the Trump Tower meeting. We have evidence that Don Jr. and his father throughout the campaign always talked.

So it just rings up true for Cohen to say he comes into the office around the time that the meeting is set up, that's around the desk. Again, it's the little details you're looking for that stand out that someone just couldn't and wouldn't make up.

But again, going back to, I think he's credible because he doesn't want to go to jail for a longer period of time. The Mueller team is already looking at him. It's not in his interest to lie.

LEMON: Yes. We have been, you know, the documents that came out from Mueller that we saw, Individual-1, he talks about that.

He said, "Yet, last fall I pled guilty in --


LEMON: -- "federal court to felonies for the benefit of, at the direction of and in coordination with Individual-1."

And then he says, Congressman, "For the record, Individual-1 is President Donald J. Trump. It is painful to admit that I was motivated by ambition at times."

He goes on but he is confirming what everyone thought about Individual-1, possibly the person that may have directed and so on in the Mueller documents that were revealed.

SWALWELL: It looks now more than any evidence we have before that there may be an indictment waiting for the president of the United States when he leaves office, which is something that is quite disturbing to think about and also it is worrisome for what the president might do to escape that criminal exposure.

But second, this shows the shadowy way that his boss and the Trump Organization a candidate and (INAUDIBLE) president operated. (INAUDIBLE) look at how he did his taxes, how he did his businesses and whether or not he worked with the Russians.

LEMON: When you hear about it -- listen, I'm reading this and I'm going through it live here on the air.

But I also read the piece about Julian Assange, that in July 2016, "...days before the Democratic convention, I was in Mr. Trump's office when his secretary announced that Roger Stone was on the phone.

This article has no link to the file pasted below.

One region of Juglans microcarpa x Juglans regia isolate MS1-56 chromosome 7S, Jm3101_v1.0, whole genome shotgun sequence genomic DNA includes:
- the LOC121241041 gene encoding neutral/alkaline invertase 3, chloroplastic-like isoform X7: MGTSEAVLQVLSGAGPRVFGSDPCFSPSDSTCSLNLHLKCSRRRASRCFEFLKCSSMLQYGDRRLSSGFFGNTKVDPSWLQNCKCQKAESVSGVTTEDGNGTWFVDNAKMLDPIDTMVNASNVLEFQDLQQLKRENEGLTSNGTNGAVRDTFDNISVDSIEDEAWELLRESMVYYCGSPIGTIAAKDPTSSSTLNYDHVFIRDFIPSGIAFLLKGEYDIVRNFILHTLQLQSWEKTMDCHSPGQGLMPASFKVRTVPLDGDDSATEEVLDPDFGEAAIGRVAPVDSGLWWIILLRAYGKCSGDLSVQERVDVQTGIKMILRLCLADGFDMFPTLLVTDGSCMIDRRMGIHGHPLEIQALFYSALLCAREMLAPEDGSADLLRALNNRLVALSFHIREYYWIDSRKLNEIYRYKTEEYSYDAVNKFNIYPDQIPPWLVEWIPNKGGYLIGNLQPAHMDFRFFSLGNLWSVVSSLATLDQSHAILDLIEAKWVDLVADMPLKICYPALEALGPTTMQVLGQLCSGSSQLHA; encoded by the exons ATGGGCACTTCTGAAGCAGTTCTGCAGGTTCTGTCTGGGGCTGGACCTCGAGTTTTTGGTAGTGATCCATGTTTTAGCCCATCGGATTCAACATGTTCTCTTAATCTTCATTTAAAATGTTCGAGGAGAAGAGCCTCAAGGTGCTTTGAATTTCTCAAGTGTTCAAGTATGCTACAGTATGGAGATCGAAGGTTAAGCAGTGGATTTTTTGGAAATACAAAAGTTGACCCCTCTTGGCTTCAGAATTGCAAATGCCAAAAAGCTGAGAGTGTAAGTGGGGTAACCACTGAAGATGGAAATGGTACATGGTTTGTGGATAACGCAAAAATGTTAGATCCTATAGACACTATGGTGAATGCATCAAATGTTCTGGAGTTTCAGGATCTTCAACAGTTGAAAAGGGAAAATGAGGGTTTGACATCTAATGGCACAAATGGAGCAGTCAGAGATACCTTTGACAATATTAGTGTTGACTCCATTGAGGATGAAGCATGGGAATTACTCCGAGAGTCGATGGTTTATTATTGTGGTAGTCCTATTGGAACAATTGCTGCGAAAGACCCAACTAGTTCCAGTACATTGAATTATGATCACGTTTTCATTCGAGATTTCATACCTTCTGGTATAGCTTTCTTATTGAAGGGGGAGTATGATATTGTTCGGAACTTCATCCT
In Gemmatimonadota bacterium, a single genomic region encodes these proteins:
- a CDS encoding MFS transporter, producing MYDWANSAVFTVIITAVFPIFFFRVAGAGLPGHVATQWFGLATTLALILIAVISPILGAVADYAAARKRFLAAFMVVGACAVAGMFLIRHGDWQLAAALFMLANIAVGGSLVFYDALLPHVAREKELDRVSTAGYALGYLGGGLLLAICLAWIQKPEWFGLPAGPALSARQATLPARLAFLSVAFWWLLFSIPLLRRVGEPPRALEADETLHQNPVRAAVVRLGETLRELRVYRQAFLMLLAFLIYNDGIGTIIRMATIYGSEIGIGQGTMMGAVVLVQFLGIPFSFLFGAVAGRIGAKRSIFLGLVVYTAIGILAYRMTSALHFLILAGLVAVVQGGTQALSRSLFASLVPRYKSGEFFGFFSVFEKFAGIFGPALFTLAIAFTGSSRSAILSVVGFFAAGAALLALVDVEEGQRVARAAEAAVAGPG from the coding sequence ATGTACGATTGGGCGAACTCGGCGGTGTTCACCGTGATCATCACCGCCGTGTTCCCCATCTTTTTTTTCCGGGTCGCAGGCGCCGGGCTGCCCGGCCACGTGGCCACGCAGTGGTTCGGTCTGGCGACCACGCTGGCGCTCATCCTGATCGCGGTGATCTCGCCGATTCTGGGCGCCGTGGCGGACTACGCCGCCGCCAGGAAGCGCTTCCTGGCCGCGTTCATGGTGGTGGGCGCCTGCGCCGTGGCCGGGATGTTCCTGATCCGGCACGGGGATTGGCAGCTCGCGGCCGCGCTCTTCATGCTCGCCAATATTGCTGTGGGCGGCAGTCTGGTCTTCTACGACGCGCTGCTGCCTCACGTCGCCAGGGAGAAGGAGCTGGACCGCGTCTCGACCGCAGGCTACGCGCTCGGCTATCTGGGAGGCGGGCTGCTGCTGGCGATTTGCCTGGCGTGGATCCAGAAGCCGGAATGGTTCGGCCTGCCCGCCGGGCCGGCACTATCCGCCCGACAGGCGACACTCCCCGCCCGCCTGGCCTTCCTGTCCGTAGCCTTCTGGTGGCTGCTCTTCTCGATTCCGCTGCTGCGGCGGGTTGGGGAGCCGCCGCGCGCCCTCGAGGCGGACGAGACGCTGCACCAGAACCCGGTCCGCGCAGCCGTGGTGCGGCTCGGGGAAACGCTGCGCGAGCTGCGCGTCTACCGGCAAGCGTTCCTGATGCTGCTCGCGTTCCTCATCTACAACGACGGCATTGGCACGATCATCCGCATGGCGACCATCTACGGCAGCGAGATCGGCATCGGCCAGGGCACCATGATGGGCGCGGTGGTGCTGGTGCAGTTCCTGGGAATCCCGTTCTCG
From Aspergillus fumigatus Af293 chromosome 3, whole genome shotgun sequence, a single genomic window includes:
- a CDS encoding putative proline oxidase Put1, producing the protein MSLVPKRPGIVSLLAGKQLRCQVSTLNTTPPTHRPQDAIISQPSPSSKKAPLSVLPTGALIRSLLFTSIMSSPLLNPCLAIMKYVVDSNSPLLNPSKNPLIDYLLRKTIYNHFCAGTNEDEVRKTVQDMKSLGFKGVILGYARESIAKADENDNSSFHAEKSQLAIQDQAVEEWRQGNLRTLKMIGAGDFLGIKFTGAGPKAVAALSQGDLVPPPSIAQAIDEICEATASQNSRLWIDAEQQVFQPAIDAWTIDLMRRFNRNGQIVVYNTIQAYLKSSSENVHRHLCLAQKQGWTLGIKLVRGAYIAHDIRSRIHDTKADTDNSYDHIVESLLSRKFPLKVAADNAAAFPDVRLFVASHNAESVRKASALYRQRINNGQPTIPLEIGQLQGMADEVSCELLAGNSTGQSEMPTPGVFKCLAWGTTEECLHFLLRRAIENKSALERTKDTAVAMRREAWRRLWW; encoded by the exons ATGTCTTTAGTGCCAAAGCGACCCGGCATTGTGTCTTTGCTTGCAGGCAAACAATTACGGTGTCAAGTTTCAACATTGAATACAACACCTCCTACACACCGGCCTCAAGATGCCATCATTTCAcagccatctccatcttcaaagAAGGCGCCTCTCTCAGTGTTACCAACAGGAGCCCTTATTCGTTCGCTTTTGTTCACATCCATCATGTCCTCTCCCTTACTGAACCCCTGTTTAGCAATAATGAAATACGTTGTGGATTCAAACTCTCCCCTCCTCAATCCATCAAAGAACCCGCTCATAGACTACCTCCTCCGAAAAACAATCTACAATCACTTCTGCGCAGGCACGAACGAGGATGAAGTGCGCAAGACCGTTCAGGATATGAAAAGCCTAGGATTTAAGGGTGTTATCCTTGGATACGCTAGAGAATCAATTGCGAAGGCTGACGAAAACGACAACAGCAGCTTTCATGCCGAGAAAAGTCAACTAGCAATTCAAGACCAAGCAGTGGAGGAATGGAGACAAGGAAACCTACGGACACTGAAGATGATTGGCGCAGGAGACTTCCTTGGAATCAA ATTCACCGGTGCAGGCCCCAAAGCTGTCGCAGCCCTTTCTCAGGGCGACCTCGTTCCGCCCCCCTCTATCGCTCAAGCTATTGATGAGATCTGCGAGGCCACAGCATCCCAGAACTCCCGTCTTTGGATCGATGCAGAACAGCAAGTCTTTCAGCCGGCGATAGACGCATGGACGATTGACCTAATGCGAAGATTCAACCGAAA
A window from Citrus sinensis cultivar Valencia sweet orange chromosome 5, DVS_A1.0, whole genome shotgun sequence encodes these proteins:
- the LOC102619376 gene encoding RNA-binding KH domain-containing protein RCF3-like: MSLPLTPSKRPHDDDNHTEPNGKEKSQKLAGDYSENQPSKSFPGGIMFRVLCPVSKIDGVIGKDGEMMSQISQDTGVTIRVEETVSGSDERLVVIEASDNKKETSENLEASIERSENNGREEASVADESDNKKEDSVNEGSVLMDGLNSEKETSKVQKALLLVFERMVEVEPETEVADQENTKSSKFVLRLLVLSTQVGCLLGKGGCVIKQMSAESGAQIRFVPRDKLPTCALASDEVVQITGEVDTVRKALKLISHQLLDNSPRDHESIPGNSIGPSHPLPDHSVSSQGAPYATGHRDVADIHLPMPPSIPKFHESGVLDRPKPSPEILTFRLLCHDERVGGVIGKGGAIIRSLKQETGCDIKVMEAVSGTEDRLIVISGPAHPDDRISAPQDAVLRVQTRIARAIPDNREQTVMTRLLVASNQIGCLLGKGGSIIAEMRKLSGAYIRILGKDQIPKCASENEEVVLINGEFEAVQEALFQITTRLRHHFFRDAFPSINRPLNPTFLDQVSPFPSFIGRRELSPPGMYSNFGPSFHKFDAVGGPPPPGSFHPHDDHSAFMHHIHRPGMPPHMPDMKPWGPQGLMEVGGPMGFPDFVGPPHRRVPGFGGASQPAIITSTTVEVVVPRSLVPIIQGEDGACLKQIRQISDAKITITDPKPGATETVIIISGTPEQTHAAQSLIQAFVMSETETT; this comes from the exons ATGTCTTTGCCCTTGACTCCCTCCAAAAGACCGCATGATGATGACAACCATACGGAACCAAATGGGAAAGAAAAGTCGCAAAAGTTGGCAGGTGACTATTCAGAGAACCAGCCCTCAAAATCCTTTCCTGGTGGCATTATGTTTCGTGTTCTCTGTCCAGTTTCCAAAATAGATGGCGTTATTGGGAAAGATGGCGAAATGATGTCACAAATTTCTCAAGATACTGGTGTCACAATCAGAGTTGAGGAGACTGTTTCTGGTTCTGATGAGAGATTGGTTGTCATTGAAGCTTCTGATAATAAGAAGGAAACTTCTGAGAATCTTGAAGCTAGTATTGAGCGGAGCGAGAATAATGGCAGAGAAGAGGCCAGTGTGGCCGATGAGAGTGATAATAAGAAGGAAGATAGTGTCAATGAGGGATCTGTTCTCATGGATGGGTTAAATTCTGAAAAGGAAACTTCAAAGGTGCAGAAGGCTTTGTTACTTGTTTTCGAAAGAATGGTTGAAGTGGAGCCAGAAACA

"Mr. Trump put Mr. Stone on the speakerphone. Mr. Stone told Mr. Trump that he had just gotten off the phone with Julian Assange and that Mr. Assange told Mr. Stone that, within a couple of days, there would be a massive dump of emails that would damage Hillary Clinton's campaign.

"Mr. Trump responded by stating to the effect of, 'Wouldn't that be great?'"

What do you think of that, Congressman?

SWALWELL: Well, can't you hear him saying that?

I can close my eyes and hear him saying that.

But also, (INAUDIBLE) Donald Trump's public statements about, you're going to learn more about Hillary Clinton, there's more information to come and then he's inviting the Russians to hack more.

And so this (INAUDIBLE) right into that. But he also has given us a witness. Rona Graff (ph) is the (INAUDIBLE) was candidate Trump's secretary at the time. She is someone that we interviewed on the House Intelligence Committee and she is someone now who can be interviewed again by multiple committees. And perhaps the Mueller team to see if this indeed occurred.

LEMON: Yes. Congressman, I appreciate your time. We look forward to having you on after you have questioned Michael Cohen. Thank you so much. I appreciate it.

SWALWELL: All right, thanks.

LEMON: So let's get to this, folks here in the studio, I just want to talk about the information that we have regarding what they have.

So he says, "I am providing the committee today with several documents. These include: a copy of a check Mr. Trump wrote from his personal bank account -after he became president -to reimburse me for the hush money payments I made to cover up his affair with an adult film star and prevent damage to his campaign; copies of financial statements for 2011-2013 that he gave to such institutions as Deutsche Bank; a copy of an article with Mr. Trump's handwriting on it that reported on the auction of a portrait of himself -- he arranged for the bidder ahead of time and then reimbursed the bidder from the account of his non-profit charitable foundation, with the picture now hanging in one of his country clubs; and copies of letters I wrote at Mr. Trump's direction that threatened his high school, colleges and the college board not to release his grades or SAT scores."


LEMON: Well?

HONIG: So the fourth one is just -- we're laughing. It's silly.

LEMON: Well, it's important. I don't think it's silly. It's important because as he goes on to state that he pressured and really ridiculed the former president for not releasing his college grades and then he is doing the exact same thing -- or worse.

HONIG: Yes. There's a fine line between color and irrelevancy. I think this could be cast as color, sort of characteristic of certain behavior. The third bullet here about the use of the nonprofit charitable organization to purchase that portrait through a shell bidder, the New York attorney general's office had a civil suit that was settled.

When they brought the suit this past summer alleging exactly this. Alleging that Trump and his family used the charitable organization for non-charitable purposes and as a shell corporation to funnel money.

When the lawsuit was first announced, the Trump people said, we'll never settle this, this is a bogus lawsuit and three months later they settled it up. So this is corroborative as well.


LEMON: OK. Let's talk about Trump Tower Moscow, shall we?

He said, "There were at least a half-dozen times between the Iowa Caucus in January 2016 and the end of June when he would ask me, 'How's it going in Russia?', referring to the Moscow Tower project.